This edited book examines the contemporary regional security concerns in the Asia-Pacific recognizing the `Butterfly effect', the concept that small causes can have large effects: `the flap of a butterfly's wings can cause a typhoon halfway around the world'. For many Asia-Pacific states, domestic security challenges are at least as important as external security considerations. Recent events (both natural disasters and man-made disasters) have pointed to the inherent physical, economic, social and political vulnerabilities that exist in the region. Both black swan events and persistent threats to security characterize the challenges within the Asia-Pacific region. Transnational security challenges such as global climate change, environmental degradation, pandemics, energy security, supply chain security, resource scarcity, terrorism and organized crime are shaping the security landscape regionally and globally. The significance of emerging transnational security challenges in the Asia-Pacific Region impact globally and conversely, security developments in those other regions affect the Asia-Pacific region.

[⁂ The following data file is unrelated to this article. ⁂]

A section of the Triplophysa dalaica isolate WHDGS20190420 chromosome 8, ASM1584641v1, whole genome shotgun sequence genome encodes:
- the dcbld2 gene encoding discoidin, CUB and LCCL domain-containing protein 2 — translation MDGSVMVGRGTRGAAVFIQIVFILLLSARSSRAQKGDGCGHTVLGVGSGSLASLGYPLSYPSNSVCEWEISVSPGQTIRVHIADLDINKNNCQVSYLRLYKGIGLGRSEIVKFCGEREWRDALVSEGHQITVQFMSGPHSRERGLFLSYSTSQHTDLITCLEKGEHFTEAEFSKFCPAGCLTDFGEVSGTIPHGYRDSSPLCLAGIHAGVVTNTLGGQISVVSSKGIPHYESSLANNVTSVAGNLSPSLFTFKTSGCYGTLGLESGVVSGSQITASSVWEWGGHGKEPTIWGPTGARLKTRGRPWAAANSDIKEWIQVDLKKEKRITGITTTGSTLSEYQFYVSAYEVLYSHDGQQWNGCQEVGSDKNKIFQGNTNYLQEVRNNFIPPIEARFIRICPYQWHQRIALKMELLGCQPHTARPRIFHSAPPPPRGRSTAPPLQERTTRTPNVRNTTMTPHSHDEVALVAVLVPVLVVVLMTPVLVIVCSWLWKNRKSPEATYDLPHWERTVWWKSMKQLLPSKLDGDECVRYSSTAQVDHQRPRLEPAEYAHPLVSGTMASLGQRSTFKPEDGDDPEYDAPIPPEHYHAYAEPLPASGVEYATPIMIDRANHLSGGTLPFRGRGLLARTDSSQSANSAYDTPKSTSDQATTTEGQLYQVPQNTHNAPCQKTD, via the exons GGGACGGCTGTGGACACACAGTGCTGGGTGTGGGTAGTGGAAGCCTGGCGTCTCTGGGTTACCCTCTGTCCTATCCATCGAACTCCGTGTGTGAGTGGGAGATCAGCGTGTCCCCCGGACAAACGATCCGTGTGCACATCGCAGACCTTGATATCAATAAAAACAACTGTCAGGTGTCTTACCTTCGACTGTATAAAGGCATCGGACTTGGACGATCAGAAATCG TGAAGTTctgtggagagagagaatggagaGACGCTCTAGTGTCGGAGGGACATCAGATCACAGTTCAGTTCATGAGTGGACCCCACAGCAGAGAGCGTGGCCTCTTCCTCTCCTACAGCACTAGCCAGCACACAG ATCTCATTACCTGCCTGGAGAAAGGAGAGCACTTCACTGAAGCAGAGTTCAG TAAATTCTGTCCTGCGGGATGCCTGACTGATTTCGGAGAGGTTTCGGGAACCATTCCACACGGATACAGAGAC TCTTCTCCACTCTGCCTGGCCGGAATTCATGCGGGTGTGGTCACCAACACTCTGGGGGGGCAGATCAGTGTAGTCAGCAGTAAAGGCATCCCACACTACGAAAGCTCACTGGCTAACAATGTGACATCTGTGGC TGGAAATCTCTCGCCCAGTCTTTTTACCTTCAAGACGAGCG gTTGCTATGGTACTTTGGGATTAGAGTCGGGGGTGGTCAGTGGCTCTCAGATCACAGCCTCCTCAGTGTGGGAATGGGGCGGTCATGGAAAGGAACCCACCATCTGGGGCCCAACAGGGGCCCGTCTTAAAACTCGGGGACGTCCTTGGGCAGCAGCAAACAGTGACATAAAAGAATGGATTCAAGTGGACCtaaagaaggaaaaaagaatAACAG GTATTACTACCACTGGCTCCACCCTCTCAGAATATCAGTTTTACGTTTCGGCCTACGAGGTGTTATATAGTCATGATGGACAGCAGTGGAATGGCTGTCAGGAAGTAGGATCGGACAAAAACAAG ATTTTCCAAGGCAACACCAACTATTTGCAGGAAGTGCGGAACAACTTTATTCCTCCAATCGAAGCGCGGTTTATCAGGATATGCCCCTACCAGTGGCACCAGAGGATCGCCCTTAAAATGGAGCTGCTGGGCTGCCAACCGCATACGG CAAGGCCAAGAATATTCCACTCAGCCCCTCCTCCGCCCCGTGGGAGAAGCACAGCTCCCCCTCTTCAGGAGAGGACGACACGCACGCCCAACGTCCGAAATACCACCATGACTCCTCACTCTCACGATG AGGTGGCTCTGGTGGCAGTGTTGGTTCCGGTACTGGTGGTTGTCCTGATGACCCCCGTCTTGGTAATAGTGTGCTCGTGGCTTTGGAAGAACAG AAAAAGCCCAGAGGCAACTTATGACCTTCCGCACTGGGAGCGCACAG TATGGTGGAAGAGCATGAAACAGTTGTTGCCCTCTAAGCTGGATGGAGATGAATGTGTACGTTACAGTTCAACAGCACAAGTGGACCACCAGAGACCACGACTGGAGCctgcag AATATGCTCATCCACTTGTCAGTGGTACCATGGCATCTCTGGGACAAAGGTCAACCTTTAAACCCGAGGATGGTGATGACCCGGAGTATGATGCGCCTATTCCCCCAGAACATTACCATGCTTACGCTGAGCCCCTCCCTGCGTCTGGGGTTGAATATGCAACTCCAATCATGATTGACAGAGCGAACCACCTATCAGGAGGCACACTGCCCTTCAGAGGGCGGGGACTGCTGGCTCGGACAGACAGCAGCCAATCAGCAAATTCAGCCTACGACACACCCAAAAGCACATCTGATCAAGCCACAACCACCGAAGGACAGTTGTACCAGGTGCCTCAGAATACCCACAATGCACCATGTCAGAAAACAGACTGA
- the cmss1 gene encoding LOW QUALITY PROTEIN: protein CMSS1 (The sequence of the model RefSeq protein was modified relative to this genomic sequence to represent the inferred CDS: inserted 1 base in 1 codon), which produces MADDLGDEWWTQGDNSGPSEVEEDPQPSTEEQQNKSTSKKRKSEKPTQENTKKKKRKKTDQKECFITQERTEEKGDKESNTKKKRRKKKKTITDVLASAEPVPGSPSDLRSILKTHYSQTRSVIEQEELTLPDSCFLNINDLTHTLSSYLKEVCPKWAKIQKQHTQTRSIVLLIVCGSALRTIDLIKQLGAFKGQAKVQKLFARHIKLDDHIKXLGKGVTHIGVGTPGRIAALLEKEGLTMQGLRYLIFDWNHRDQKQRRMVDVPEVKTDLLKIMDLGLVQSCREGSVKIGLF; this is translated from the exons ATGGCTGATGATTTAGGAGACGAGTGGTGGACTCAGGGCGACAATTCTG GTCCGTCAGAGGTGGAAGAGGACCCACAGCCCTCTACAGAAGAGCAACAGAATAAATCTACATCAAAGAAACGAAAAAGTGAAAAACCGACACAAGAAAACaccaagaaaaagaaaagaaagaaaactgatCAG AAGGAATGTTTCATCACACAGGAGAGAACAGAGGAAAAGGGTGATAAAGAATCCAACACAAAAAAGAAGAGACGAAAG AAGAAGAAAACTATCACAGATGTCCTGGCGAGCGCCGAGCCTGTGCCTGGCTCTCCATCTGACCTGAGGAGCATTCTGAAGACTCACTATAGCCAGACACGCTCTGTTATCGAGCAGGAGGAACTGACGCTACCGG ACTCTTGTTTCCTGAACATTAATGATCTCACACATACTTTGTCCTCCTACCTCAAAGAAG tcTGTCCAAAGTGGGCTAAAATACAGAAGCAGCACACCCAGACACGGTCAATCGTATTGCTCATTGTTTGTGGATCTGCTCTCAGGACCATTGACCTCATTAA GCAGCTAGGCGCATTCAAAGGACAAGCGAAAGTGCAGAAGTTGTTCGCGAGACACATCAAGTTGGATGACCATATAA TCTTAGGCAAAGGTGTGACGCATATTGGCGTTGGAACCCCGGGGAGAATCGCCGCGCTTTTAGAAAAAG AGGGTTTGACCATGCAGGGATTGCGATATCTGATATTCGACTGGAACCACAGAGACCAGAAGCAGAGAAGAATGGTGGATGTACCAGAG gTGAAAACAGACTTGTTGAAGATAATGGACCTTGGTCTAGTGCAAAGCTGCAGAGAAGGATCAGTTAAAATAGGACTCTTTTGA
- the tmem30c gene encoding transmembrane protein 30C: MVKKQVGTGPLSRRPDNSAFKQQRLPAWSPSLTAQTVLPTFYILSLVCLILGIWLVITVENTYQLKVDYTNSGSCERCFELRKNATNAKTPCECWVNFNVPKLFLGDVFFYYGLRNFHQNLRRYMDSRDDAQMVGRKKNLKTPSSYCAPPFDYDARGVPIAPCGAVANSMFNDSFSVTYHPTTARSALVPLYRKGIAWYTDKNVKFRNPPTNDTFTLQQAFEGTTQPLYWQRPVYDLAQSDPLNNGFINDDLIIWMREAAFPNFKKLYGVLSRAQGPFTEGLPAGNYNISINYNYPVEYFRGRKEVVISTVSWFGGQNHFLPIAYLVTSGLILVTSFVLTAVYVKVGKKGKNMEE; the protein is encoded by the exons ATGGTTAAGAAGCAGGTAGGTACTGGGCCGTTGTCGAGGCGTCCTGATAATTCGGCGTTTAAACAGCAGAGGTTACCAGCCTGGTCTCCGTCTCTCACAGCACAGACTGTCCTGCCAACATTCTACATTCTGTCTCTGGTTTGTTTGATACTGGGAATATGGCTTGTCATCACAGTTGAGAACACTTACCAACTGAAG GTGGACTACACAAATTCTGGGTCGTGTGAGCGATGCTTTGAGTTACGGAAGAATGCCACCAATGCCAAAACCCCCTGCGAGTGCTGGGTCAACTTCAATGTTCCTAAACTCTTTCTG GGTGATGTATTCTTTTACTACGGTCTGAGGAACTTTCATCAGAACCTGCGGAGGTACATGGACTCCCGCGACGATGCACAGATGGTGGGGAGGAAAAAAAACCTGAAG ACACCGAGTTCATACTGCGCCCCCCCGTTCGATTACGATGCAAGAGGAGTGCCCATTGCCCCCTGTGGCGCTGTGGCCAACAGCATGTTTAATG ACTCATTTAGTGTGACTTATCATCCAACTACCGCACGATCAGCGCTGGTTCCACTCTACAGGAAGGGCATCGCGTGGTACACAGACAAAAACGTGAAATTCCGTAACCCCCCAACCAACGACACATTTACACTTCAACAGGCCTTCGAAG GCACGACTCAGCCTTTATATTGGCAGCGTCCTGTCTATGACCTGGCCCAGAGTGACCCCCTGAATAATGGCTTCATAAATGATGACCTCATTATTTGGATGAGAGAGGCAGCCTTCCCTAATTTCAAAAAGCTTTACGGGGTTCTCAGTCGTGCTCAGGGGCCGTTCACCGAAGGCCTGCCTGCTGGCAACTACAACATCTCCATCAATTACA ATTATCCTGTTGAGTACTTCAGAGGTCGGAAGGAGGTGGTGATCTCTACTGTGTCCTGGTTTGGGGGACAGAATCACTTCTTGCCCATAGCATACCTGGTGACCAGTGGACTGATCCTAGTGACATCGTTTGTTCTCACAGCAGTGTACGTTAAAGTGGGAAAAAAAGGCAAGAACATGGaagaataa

This book offers a comprehensive overview of the alluvial fan phenomena, including all terminology, morphology, sedimentology, controlling factors, processes and the human impact. It combines the knowledge dispersed widely in existing literature with regional case studies, color figures and photographs. The chapters provide a useful basis to understand alluvial fans and a selection of papers attached to each chapter offers additional, more focused reading. This volume is aimed at engineers, planners and especially students in earth sciences.
This book provides valuable data on the outbreak, aggravation, treatment and prevention of respiratory diseases based on prior experiences of natural disasters such as earthquakes and tsunamis. Poor hygiene and air pollution can lead to the onset of pneumonia and other respiratory disease, while a lack of medical supplies aggravates existing pulmonary diseases such as chronic obstructive pulmonary disease and asthma. Furthermore, there are cases where those forced to live in cramped conditions, such as cars, following a disaster have developed pulmonary thromboembolism as a result of deep vein thrombosis. The large numbers of patients diagnosed with respiratory diseases make understanding the links between natural disasters and pulmonary disease vital. Disaster and Respiratory Diseases is a valuable resource for all medical staff, including physicians involved in primary care, respiratory medicine and infection control and emergency medicine, as well as respiratory surgeons. It is also useful to national and regional governments concerned about anti-disaster measures.